Monday, September 29, 2014

What I learned from my daughter's run

My oldest daughter is participating in the CIBC Run for the Cure this coming weekend. It's the second time she has chosen to do the charity walk/run raising money for breast cancer research, and I have to say, I'm a very proud father that she has decided to be an active member of our community.

Her aunt, my sister-in-law, is a breast cancer survivor, so there's a personal connection providing some extra motivation. We all know someone, or several people, who have fought the battle. Fortunately, more have won than lost thanks to support of research.

Seeing all the people and hearing the stories is more than a bit inspirational. So, here's a short list of things my daughter has taught me by participating in the run:

Little people can do big things
Being at the event is really moving. Seeing the survivors and the families affected is really emotional. There are teams of people and individuals, all with moving stories of why they are there. But it is the young people, like my daughter, who made an impression on me—little people making a big difference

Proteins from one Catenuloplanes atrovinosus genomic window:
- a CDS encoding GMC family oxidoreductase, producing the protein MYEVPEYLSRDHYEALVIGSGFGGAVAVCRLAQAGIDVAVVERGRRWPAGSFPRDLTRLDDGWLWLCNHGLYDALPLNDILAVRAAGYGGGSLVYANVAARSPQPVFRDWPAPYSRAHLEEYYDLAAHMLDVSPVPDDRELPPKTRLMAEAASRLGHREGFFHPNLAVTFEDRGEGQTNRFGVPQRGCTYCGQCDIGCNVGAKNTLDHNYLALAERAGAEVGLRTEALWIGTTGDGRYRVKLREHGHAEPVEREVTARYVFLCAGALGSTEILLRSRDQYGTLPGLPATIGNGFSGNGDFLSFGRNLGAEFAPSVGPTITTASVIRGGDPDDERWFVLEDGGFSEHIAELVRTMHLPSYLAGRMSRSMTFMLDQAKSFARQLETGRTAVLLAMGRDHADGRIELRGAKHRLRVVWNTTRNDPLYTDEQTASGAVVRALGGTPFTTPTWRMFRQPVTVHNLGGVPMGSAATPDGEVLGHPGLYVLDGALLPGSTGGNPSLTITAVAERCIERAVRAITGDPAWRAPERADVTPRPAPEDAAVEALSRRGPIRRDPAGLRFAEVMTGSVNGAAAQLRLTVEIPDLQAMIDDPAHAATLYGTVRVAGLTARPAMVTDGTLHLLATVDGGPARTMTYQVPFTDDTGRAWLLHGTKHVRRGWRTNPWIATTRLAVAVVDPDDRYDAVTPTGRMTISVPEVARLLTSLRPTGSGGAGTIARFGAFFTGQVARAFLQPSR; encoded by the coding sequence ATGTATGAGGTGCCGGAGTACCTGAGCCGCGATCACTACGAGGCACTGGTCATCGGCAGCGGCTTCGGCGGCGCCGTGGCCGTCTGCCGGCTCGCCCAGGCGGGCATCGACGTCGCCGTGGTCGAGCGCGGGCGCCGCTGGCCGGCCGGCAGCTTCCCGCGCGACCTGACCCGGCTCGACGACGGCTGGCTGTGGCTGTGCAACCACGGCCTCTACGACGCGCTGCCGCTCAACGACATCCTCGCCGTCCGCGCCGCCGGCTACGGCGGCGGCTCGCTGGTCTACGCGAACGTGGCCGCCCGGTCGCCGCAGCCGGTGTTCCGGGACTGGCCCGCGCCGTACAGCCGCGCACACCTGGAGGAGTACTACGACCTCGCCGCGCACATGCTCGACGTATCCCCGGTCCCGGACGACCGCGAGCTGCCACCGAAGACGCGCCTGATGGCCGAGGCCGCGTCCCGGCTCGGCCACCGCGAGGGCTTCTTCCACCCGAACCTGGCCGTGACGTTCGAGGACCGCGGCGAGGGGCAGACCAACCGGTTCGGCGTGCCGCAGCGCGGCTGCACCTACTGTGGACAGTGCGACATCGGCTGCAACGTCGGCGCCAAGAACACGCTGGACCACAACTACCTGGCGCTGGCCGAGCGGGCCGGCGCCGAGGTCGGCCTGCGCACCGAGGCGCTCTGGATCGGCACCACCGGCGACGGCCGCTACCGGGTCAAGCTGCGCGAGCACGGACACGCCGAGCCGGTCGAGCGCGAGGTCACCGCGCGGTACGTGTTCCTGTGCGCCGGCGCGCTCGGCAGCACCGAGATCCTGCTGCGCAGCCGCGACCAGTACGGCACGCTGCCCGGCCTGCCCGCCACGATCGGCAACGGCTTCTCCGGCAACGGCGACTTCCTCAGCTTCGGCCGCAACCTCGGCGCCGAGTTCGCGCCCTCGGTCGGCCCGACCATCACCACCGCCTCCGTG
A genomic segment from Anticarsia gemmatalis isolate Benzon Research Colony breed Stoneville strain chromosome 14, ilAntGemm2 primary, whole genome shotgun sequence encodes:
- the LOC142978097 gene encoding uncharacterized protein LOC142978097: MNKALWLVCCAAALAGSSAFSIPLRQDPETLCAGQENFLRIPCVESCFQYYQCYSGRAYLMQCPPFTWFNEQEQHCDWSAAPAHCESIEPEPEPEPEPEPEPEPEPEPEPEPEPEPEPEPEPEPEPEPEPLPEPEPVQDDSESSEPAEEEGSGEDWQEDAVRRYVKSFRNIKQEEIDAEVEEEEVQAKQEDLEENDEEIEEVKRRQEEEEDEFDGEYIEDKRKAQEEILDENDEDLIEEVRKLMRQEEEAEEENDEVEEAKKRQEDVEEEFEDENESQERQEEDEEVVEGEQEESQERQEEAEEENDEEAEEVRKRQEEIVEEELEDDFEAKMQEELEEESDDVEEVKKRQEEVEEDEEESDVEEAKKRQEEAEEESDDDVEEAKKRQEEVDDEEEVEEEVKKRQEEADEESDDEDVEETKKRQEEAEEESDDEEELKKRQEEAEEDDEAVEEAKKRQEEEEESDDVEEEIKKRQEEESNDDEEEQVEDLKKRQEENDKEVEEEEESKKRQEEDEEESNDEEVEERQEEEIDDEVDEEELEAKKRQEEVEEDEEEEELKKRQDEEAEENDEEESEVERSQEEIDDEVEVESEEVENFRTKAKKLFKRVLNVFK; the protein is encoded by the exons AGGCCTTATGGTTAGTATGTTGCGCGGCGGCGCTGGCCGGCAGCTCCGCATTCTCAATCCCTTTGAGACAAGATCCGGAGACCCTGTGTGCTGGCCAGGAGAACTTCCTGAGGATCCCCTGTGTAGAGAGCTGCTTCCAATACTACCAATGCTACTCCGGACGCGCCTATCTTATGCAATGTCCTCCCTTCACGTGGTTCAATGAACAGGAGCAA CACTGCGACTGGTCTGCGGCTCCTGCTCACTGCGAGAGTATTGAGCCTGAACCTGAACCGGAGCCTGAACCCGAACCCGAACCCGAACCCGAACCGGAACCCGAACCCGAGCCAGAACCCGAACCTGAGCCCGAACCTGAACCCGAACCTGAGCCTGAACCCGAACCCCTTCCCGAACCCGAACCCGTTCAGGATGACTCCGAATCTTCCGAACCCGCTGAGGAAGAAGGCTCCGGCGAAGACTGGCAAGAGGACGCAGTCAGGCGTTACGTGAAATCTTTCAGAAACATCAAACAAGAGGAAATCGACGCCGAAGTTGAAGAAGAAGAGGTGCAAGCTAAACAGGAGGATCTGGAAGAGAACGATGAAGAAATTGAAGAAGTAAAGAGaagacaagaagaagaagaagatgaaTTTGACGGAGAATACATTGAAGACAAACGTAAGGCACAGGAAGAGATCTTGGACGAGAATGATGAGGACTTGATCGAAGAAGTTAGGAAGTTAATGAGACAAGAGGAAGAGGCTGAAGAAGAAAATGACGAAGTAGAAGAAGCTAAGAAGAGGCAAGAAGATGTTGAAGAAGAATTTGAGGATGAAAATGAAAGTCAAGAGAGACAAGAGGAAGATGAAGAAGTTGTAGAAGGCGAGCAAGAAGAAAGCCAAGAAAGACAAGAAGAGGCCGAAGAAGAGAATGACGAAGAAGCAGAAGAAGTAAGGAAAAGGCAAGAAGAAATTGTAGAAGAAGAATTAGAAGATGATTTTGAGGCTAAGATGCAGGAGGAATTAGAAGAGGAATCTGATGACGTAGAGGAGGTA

Making it easy to give makes it, well, easy to give
When I did fundraising for activities, charities or sports teams growing up, it was grunt work—going door-to-door with pledge sheets, raffle tickets, chocolate covered almonds or asking for bottles. The whole idea was to make it easy for people to give. You didn't have to do anything other than open he door, then open our wallet.

Now, a nice easy website lets you tap away on your tablet to support a worthy cause.

Shy people step into the spotlight in their own way
Despite being one of the loudest people on earth, my daughter is quite shy in public. But she puts that aside to support a good cause. She's willing to step out of her comfort zone in her own way. This year, she's even talking about wearing a pink costume of some sort. We'll see if that's just big talk or not.

Personal connections are a key to participation
Would she have participated if her aunt didn't have breast cancer? Maybe. But she didn't hesitate when she made the personal connection with a family member. We're all more likely to do something when we're personally invested.

Children are the present, not the future of our communities
I'm kinda tired of hearing that our young people are our future. I get the concept of that. But they are here today. They are vital members of our communities today. And we should foster their participation, involvement and leadership in our communities today.

In case you missed the subtle link to support the run, here it is again.

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